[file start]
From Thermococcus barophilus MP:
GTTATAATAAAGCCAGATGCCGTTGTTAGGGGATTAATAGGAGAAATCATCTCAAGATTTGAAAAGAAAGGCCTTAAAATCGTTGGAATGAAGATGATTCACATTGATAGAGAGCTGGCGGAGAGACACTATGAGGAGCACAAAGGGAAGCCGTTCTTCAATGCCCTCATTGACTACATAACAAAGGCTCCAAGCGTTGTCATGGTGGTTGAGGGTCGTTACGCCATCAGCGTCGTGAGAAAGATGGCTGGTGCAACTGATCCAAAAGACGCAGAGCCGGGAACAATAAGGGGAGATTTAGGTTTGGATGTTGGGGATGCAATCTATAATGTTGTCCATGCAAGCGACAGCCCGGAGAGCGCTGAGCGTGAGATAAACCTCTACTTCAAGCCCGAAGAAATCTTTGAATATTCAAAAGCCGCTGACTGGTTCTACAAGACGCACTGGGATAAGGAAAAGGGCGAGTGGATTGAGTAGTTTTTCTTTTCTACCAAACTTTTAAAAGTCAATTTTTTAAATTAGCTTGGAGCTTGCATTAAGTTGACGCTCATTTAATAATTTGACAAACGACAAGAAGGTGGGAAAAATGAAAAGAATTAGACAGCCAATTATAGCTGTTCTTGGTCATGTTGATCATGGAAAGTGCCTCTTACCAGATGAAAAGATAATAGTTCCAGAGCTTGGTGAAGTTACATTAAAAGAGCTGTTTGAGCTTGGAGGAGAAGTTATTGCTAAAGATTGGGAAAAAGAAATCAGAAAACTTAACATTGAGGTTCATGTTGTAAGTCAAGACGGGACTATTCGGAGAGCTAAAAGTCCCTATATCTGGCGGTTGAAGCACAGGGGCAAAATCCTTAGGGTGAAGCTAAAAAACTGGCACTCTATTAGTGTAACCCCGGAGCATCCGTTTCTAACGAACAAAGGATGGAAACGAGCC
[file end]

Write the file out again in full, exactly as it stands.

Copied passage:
From Thermococcus barophilus MP:
GTTATAATAAAGCCAGATGCCGTTGTTAGGGGATTAATAGGAGAAATCATCTCAAGATTTGAAAAGAAAGGCCTTAAAATCGTTGGAATGAAGATGATTCACATTGATAGAGAGCTGGCGGAGAGACACTATGAGGAGCACAAAGGGAAGCCGTTCTTCAATGCCCTCATTGACTACATAACAAAGGCTCCAAGCGTTGTCATGGTGGTTGAGGGTCGTTACGCCATCAGCGTCGTGAGAAAGATGGCTGGTGCAACTGATCCAAAAGACGCAGAGCCGGGAACAATAAGGGGAGATTTAGGTTTGGATGTTGGGGATGCAATCTATAATGTTGTCCATGCAAGCGACAGCCCGGAGAGCGCTGAGCGTGAGATAAACCTCTACTTCAAGCCCGAAGAAATCTTTGAATATTCAAAAGCCGCTGACTGGTTCTACAAGACGCACTGGGATAAGGAAAAGGGCGAGTGGATTGAGTAGTTTTTCTTTTCTACCAAACTTTTAAAAGTCAATTTTTTAAATTAGCTTGGAGCTTGCATTAAGTTGACGCTCATTTAATAATTTGACAAACGACAAGAAGGTGGGAAAAATGAAAAGAATTAGACAGCCAATTATAGCTGTTCTTGGTCATGTTGATCATGGAAAGTGCCTCTTACCAGATGAAAAGATAATAGTTCCAGAGCTTGGTGAAGTTACATTAAAAGAGCTGTTTGAGCTTGGAGGAGAAGTTATTGCTAAAGATTGGGAAAAAGAAATCAGAAAACTTAACATTGAGGTTCATGTTGTAAGTCAAGACGGGACTATTCGGAGAGCTAAAAGTCCCTATATCTGGCGGTTGAAGCACAGGGGCAAAATCCTTAGGGTGAAGCTAAAAAACTGGCACTCTATTAGTGTAACCCCGGAGCATCCGTTTCTAACGAACAAAGGATGGAAACGAGCC